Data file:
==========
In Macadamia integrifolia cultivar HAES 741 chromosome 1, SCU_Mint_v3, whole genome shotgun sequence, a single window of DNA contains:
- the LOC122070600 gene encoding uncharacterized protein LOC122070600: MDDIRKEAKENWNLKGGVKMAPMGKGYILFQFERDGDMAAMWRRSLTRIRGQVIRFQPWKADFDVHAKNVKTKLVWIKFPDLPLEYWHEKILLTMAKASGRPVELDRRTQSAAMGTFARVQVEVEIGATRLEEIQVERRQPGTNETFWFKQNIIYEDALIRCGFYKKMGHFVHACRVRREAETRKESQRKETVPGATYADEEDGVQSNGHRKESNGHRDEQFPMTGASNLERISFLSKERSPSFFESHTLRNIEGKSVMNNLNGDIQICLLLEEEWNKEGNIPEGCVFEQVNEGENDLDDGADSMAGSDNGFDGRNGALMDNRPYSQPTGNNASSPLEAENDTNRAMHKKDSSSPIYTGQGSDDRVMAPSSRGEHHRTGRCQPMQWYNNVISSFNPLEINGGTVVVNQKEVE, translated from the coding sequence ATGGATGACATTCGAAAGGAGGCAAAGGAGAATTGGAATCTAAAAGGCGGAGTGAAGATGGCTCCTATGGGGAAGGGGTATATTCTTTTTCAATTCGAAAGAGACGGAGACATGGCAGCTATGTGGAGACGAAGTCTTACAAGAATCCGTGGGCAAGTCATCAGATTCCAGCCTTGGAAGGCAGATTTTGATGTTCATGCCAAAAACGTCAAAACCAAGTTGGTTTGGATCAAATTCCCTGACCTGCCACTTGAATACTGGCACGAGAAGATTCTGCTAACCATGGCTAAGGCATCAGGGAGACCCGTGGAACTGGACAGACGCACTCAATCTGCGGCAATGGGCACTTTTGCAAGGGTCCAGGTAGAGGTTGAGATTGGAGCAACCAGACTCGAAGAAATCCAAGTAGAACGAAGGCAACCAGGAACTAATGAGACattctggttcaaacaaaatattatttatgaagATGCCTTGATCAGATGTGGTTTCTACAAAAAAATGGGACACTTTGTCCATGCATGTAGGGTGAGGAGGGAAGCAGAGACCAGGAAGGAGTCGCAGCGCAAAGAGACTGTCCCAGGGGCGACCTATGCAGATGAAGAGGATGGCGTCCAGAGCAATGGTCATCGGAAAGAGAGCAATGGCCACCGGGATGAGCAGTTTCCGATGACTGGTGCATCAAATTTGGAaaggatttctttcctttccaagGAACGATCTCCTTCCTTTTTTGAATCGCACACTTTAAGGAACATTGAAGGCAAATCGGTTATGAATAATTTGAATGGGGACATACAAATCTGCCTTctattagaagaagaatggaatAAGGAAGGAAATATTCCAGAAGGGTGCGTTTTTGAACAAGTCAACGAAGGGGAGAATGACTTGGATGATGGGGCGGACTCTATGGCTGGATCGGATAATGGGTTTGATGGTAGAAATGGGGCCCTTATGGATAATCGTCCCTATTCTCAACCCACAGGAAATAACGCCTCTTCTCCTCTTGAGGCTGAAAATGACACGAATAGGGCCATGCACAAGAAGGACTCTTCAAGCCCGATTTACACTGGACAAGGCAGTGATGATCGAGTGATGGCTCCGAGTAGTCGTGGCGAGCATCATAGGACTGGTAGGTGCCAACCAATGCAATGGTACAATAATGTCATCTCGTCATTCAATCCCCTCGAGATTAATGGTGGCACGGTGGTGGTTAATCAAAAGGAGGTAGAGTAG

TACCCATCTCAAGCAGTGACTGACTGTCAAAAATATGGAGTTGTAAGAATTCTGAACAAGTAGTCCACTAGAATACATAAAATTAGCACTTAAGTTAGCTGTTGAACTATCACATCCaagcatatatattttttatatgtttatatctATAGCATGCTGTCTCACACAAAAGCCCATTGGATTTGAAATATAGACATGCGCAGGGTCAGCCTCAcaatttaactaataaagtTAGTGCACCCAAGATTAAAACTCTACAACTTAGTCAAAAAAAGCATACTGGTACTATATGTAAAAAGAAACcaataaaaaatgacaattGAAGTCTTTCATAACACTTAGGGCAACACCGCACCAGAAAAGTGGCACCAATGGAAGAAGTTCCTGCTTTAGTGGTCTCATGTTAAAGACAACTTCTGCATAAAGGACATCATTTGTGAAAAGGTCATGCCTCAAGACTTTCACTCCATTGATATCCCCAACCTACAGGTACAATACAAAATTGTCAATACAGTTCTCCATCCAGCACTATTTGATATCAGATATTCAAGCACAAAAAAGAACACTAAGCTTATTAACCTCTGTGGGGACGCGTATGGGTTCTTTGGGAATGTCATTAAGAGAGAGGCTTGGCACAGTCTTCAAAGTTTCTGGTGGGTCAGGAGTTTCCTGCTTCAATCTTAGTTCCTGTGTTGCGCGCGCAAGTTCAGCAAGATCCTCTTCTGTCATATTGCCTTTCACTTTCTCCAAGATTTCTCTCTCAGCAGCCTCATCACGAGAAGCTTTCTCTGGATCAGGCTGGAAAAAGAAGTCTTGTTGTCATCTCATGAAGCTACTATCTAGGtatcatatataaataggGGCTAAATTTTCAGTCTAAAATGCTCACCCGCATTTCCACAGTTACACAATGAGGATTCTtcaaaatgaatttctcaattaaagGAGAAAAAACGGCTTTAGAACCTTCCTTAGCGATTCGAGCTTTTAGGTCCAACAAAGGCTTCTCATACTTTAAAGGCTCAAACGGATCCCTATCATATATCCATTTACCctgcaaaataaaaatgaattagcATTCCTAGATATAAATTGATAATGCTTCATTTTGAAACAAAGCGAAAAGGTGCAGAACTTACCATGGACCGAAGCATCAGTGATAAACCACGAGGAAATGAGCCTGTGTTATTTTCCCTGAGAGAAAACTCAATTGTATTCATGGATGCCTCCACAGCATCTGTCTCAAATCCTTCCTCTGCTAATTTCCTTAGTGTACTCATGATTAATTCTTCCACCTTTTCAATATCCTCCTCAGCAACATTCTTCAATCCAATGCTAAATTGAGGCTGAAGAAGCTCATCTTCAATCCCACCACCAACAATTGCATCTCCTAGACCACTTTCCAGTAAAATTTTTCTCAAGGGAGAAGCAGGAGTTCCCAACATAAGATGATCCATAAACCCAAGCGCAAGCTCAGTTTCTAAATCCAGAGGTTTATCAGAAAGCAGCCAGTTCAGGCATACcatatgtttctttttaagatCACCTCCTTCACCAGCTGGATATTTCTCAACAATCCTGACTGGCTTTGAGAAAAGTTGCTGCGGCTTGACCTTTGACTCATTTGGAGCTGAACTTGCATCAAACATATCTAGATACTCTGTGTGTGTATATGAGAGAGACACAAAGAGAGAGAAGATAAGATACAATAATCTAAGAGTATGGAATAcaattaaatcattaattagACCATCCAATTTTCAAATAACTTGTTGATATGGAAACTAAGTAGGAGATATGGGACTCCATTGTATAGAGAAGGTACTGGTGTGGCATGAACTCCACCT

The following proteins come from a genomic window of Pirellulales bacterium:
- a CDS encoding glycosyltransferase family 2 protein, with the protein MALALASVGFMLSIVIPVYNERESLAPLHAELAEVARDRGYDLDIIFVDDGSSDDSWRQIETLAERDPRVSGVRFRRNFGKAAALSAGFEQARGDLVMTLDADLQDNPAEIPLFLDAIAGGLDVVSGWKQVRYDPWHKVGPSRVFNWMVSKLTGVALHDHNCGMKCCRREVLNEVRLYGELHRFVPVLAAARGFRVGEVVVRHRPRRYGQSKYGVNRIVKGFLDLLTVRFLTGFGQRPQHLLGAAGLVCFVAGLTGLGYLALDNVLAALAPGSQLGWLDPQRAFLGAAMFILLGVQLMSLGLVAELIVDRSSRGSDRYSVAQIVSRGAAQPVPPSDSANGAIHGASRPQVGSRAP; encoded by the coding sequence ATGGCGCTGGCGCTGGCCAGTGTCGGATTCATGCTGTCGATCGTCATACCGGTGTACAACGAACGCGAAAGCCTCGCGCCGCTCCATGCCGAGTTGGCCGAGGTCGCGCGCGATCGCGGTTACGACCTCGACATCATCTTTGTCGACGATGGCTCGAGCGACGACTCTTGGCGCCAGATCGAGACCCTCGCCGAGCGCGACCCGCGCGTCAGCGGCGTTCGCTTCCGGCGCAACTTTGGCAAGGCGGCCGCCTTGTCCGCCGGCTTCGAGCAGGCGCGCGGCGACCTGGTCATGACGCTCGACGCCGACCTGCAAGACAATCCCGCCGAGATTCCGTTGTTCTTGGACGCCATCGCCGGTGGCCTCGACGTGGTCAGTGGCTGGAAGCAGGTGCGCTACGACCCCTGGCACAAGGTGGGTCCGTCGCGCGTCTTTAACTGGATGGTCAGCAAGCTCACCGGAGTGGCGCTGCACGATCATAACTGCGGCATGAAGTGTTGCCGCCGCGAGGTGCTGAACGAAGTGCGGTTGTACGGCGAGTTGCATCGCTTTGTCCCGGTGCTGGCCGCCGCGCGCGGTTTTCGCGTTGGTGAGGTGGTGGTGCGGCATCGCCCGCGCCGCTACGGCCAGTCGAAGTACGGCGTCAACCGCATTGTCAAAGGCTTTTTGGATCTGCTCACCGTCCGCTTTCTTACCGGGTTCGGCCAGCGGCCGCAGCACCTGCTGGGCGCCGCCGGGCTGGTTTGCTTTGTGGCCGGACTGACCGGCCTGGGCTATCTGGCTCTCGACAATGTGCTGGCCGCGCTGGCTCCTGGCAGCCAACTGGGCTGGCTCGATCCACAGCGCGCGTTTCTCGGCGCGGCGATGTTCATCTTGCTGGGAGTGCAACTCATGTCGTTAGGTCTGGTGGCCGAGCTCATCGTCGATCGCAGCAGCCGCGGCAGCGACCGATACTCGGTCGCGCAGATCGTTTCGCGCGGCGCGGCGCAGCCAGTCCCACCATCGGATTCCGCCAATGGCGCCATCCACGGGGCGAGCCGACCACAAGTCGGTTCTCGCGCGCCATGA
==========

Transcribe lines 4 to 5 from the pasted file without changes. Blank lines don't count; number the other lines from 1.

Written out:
The following proteins come from a genomic window of Pirellulales bacterium:
- a CDS encoding glycosyltransferase family 2 protein, with the protein MALALASVGFMLSIVIPVYNERESLAPLHAELAEVARDRGYDLDIIFVDDGSSDDSWRQIETLAERDPRVSGVRFRRNFGKAAALSAGFEQARGDLVMTLDADLQDNPAEIPLFLDAIAGGLDVVSGWKQVRYDPWHKVGPSRVFNWMVSKLTGVALHDHNCGMKCCRREVLNEVRLYGELHRFVPVLAAARGFRVGEVVVRHRPRRYGQSKYGVNRIVKGFLDLLTVRFLTGFGQRPQHLLGAAGLVCFVAGLTGLGYLALDNVLAALAPGSQLGWLDPQRAFLGAAMFILLGVQLMSLGLVAELIVDRSSRGSDRYSVAQIVSRGAAQPVPPSDSANGAIHGASRPQVGSRAP; encoded by the coding sequence ATGGCGCTGGCGCTGGCCAGTGTCGGATTCATGCTGTCGATCGTCATACCGGTGTACAACGAACGCGAAAGCCTCGCGCCGCTCCATGCCGAGTTGGCCGAGGTCGCGCGCGATCGCGGTTACGACCTCGACATCATCTTTGTCGACGATGGCTCGAGCGACGACTCTTGGCGCCAGATCGAGACCCTCGCCGAGCGCGACCCGCGCGTCAGCGGCGTTCGCTTCCGGCGCAACTTTGGCAAGGCGGCCGCCTTGTCCGCCGGCTTCGAGCAGGCGCGCGGCGACCTGGTCATGACGCTCGACGCCGACCTGCAAGACAATCCCGCCGAGATTCCGTTGTTCTTGGACGCCATCGCCGGTGGCCTCGACGTGGTCAGTGGCTGGAAGCAGGTGCGCTACGACCCCTGGCACAAGGTGGGTCCGTCGCGCGTCTTTAACTGGATGGTCAGCAAGCTCACCGGAGTGGCGCTGCACGATCATAACTGCGGCATGAAGTGTTGCCGCCGCGAGGTGCTGAACGAAGTGCGGTTGTACGGCGAGTTGCATCGCTTTGTCCCGGTGCTGGCCGCCGCGCGCGGTTTTCGCGTTGGTGAGGTGGTGGTGCGGCATCGCCCGCGCCGCTACGGCCAGTCGAAGTACGGCGTCAACCGCATTGTCAAAGGCTTTTTGGATCTGCTCACCGTCCGCTTTCTTACCGGGTTCGGCCAGCGGCCGCAGCACCTGCTGGGCGCCGCCGGGCTGGTTTGCTTTGTGGCCGGACTGACCGGCCTGGGCTATCTGGCTCTCGACAATGTGCTGGCCGCGCTGGCTCCTGGCAGCCAACTGGGCTGGCTCGATCCACAGCGCGCGTTTCTCGGCGCGGCGATGTTCATCTTGCTGGGAGTGCAACTCATGTCGTTAGGTCTGGTGGCCGAGCTCATCGTCGATCGCAGCAGCCGCGGCAGCGACCGATACTCGGTCGCGCAGATCGTTTCGCGCGGCGCGGCGCAGCCAGTCCCACCATCGGATTCCGCCAATGGCGCCATCCACGGGGCGAGCCGACCACAAGTCGGTTCTCGCGCGCCATGA